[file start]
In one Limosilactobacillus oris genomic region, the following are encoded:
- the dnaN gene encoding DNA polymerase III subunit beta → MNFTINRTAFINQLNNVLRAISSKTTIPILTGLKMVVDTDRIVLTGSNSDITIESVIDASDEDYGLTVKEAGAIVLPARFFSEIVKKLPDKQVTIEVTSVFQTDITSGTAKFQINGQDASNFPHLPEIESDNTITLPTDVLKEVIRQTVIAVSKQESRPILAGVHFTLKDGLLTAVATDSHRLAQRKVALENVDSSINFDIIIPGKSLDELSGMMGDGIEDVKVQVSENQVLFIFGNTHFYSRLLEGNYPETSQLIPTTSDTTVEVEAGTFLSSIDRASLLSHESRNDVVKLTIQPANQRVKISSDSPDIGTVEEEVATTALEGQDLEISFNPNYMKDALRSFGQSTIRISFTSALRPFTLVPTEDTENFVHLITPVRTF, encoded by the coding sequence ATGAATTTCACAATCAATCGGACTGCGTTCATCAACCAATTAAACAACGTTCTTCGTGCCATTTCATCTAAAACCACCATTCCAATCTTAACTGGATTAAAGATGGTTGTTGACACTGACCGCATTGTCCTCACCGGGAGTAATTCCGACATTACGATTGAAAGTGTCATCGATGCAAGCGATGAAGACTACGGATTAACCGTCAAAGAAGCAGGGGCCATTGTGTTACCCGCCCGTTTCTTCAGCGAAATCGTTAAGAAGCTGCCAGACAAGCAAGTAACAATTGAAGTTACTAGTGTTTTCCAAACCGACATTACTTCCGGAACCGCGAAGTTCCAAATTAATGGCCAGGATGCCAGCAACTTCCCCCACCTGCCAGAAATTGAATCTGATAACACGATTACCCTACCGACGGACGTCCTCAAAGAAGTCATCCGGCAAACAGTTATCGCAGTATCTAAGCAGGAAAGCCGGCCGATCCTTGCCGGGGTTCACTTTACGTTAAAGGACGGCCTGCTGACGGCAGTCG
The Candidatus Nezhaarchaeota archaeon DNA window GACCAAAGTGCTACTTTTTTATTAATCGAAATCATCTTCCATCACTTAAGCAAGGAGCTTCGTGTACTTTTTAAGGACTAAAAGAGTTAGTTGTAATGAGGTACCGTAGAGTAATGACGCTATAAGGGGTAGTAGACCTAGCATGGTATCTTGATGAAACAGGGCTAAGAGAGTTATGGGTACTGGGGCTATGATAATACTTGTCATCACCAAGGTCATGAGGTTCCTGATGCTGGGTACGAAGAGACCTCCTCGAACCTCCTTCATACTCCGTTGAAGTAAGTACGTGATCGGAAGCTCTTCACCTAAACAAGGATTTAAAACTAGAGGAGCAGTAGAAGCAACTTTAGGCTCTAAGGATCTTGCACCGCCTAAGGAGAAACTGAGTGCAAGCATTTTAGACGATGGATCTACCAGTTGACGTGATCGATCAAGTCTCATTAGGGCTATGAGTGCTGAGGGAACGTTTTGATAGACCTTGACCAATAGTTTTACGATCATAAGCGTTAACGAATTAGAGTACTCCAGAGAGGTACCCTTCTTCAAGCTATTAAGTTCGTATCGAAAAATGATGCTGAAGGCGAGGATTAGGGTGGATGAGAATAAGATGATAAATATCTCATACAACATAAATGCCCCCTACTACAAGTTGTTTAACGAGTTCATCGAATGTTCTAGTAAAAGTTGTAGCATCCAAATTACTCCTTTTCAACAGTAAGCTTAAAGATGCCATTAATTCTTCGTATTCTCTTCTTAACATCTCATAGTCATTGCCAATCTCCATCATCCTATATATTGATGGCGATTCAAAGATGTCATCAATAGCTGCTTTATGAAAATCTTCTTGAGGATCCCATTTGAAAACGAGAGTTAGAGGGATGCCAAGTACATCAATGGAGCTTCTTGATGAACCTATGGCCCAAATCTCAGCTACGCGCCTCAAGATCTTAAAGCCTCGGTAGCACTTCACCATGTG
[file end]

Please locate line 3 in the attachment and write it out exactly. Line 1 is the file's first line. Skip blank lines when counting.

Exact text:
The Candidatus Nezhaarchaeota archaeon DNA window GACCAAAGTGCTACTTTTTTATTAATCGAAATCATCTTCCATCACTTAAGCAAGGAGCTTCGTGTACTTTTTAAGGACTAAAAGAGTTAGTTGTAATGAGGTACCGTAGAGTAATGACGCTATAAGGGGTAGTAGACCTAGCATGGTATCTTGATGAAACAGGGCTAAGAGAGTTATGGGTACTGGGGCTATGATAATACTTGTCATCACCAAGGTCATGAGGTTCCTGATGCTGGGTACGAAGAGACCTCCTCGAACCTCCTTCATACTCCGTTGAAGTAAGTACGTGATCGGAAGCTCTTCACCTAAACAAGGATTTAAAACTAGAGGAGCAGTAGAAGCAACTTTAGGCTCTAAGGATCTTGCACCGCCTAAGGAGAAACTGAGTGCAAGCATTTTAGACGATGGATCTACCAGTTGACGTGATCGATCAAGTCTCATTAGGGCTATGAGTGCTGAGGGAACGTTTTGATAGACCTTGACCAATAGTTTTACGATCATAAGCGTTAACGAATTAGAGTACTCCAGAGAGGTACCCTTCTTCAAGCTATTAAGTTCGTATCGAAAAATGATGCTGAAGGCGAGGATTAGGGTGGATGAGAATAAGATGATAAATATCTCATACAACATAAATGCCCCCTACTACAAGTTGTTTAACGAGTTCATCGAATGTTCTAGTAAAAGTTGTAGCATCCAAATTACTCCTTTTCAACAGTAAGCTTAAAGATGCCATTAATTCTTCGTATTCTCTTCTTAACATCTCATAGTCATTGCCAATCTCCATCATCCTATATATTGATGGCGATTCAAAGATGTCATCAATAGCTGCTTTATGAAAATCTTCTTGAGGATCCCATTTGAAAACGAGAGTTAGAGGGATGCCAAGTACATCAATGGAGCTTCTTGATGAACCTATGGCCCAAATCTCAGCTACGCGCCTCAAGATCTTAAAGCCTCGGTAGCACTTCACCATGTG